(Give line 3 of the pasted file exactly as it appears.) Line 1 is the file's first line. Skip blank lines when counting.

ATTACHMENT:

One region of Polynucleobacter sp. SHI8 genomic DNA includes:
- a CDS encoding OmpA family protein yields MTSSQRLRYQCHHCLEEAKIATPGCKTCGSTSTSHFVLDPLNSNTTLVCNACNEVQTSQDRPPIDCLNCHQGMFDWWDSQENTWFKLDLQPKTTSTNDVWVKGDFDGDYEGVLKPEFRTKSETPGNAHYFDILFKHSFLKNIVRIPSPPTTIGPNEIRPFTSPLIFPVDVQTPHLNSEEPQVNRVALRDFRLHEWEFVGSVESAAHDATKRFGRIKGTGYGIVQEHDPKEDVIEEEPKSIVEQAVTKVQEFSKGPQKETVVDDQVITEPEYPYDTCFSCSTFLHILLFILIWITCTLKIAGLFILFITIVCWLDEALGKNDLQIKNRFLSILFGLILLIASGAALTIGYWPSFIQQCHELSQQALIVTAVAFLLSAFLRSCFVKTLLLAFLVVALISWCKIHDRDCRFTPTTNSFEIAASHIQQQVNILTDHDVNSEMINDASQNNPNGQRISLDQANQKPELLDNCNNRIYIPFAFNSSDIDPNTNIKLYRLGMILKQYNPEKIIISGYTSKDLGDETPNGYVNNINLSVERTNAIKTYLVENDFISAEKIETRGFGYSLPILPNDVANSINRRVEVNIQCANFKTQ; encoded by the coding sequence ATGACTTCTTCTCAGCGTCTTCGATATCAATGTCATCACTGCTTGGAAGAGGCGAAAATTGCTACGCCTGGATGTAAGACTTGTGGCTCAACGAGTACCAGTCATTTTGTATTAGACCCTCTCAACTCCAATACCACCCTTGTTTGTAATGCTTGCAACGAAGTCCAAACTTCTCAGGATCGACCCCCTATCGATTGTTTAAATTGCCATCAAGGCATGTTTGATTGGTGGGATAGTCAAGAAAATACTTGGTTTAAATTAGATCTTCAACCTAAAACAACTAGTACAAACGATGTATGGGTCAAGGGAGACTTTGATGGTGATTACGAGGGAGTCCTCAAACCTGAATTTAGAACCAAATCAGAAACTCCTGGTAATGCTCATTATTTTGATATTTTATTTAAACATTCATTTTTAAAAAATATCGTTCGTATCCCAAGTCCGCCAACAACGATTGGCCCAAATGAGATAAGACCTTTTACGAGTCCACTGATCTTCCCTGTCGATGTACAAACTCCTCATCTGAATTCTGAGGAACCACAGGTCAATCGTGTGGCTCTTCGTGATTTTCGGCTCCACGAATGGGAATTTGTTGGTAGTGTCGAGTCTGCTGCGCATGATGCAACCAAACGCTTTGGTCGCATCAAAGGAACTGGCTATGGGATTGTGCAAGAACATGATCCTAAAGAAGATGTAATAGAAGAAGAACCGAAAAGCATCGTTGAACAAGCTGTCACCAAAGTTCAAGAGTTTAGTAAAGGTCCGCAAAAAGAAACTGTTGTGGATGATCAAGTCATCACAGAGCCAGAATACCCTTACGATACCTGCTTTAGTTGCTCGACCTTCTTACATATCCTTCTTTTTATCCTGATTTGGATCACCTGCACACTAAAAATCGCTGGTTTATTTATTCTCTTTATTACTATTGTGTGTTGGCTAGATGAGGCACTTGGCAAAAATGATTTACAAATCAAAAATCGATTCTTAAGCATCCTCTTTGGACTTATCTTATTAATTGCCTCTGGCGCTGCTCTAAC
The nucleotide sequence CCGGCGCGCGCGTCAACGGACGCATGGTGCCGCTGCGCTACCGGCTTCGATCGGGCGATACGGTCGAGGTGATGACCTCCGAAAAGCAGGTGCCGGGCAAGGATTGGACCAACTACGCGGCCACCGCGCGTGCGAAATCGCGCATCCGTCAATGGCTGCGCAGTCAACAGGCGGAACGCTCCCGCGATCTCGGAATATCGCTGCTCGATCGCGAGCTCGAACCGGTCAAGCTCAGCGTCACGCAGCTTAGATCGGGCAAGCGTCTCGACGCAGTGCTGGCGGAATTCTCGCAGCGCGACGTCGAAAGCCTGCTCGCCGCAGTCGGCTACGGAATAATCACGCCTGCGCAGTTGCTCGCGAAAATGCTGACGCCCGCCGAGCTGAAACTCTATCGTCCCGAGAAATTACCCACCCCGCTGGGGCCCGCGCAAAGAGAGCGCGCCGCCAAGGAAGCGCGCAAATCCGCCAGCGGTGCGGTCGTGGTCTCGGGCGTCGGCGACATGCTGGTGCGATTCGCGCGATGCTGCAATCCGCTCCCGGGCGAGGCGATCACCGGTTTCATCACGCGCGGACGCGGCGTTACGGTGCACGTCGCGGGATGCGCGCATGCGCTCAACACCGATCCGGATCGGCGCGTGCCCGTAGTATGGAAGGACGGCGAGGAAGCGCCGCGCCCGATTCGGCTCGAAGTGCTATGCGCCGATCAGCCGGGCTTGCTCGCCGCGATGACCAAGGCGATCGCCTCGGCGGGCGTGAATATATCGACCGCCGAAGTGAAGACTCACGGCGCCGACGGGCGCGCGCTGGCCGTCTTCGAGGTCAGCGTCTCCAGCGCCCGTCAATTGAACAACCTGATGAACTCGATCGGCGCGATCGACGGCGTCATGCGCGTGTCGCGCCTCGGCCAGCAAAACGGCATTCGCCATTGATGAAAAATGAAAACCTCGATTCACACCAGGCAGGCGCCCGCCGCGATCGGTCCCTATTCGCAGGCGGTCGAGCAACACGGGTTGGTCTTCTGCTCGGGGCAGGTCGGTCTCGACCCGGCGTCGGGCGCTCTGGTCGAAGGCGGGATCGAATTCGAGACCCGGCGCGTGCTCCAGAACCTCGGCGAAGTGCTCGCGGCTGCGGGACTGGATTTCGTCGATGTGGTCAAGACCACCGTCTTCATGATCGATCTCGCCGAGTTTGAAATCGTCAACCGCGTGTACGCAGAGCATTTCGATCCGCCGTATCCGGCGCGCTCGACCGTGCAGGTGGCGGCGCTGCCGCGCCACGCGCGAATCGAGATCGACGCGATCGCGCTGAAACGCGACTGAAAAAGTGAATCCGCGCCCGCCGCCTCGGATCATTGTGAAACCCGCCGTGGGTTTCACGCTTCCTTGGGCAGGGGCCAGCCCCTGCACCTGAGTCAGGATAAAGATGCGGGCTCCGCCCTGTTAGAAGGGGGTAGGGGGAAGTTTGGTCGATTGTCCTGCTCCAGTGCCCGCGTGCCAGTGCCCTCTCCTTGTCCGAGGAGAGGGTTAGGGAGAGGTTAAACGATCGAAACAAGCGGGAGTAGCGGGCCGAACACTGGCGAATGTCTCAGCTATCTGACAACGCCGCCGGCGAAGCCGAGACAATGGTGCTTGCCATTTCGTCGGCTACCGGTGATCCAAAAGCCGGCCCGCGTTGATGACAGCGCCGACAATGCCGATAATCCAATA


The nucleotide sequence CCGGCGCGCGCGTCAACGGACGCATGGTGCCGCTGCGCTACCGGCTTCGATCGGGCGATACGGTCGAGGTGATGACCTCCGAAAAGCAGGTGCCGGGCAAGGATTGGACCAACTACGCGGCCACCGCGCGTGCGAAATCGCGCATCCGTCAATGGCTGCGCAGTCAACAGGCGGAACGCTCCCGCGATCTCGGAATATCGCTGCTCGATCGCGAGCTCGAACCGGTCAAGCTCAGCGTCACGCAGCTTAGATCGGGCAAGCGTCTCGACGCAGTGCTGGCGGAATTCTCGCAGCGCGACGTCGAAAGCCTGCTCGCCGCAGTCGGCTACGGAATAATCACGCCTGCGCAGTTGCTCGCGAAAATGCTGACGCCCGCCGAGCTGAAACTCTATCGTCCCGAGAAATTACCCACCCCGCTGGGGCCCGCGCAAAGAGAGCGCGCCGCCAAGGAAGCGCGCAAATCCGCCAGCGGTGCGGTCGTGGTCTCGGGCGTCGGCGACATGCTGGTGCGATTCGCGCGATGCTGCAATCCGCTCCCGGGCGAGGCGATCACCGGTTTCATCACGCGCGGACGCGGCGTTACGGTGCACGTCGCGGGATGCGCGCATGCGCTCAACACCGATCCGGATCGGCGCGTGCCCGTAGTATGGAAGGACGGCGAGGAAGCGCCGCGCCCGATTCGGCTCGAAGTGCTATGCGCCGATCAGCCGGGCTTGCTCGCCGCGATGACCAAGGCGATCGCCTCGGCGGGCGTGAATATATCGACCGCCGAAGTGAAGACTCACGGCGCCGACGGGCGCGCGCTGGCCGTCTTCGAGGTCAGCGTCTCCAGCGCCCGTCAATTGAACAACCTGATGAACTCGATCGGCGCGATCGACGGCGTCATGCGCGTGTCGCGCCTCGGCCAGCAAAACGGCATTCGCCATTGATGAAAAATGAAAACCTCGATTCACACCAGGCAGGCGCCCGCCGCGATCGGTCCCTATTCGCAGGCGGTCGAGCAACACGGGTTGGTCTTCTGCTCGGGGCAGGTCGGTCTCGACCCGGCGTCGGGCGCTCTGGTCGAAGGCGGGATCGAATTCGAGACCCGGCGCGTGCTCCAGAACCTCGGCGAAGTGCTCGCGGCTGCGGGACTGGATTTCGTCGATGTGGTCAAGACCACCGTCTTCATGATCGATCTCGCCGAGTTTGAAATCGTCAACCGCGTGTACGCAGAGCATTTCGATCCGCCGTATCCGGCGCGCTCGACCGTGCAGGTGGCGGCGCTGCCGCGCCACGCGCGAATCGAGATCGACGCGATCGCGCTGAAACGCGACTGAAAAAGTGAATCCGCGCCCGCCGCCTCGGATCATTGTGAAACCCGCCGTGGGTTTCACGCTTCCTTGGGCAGGGGCCAGCCCCTGCACCTGAGTCAGGATAAAGATGCGGGCTCCGCCCTGTTAGAAGGGGGTAGGGGGAAGTTTGGTCGATTGTCCTGCTCCAGTGCCCGCGTGCCAGTGCCCTCTCCTTGTCCGAGGAGAGGGTTAGGGAGAGGTTAAACGATCGAAACAAGCGGGAGTAGCGGGCCGAACACTGGCGAATGTCTCAGCTATCTGACAACGCCGCCGGCGAAGCCGAGACAATGGTGCTTGCCATTTCGTCGGCTACCGGTGATCCAAAAGCCGGCCCGCGTTGATGACAGCGCCGACAATGCCGATAATCCAATA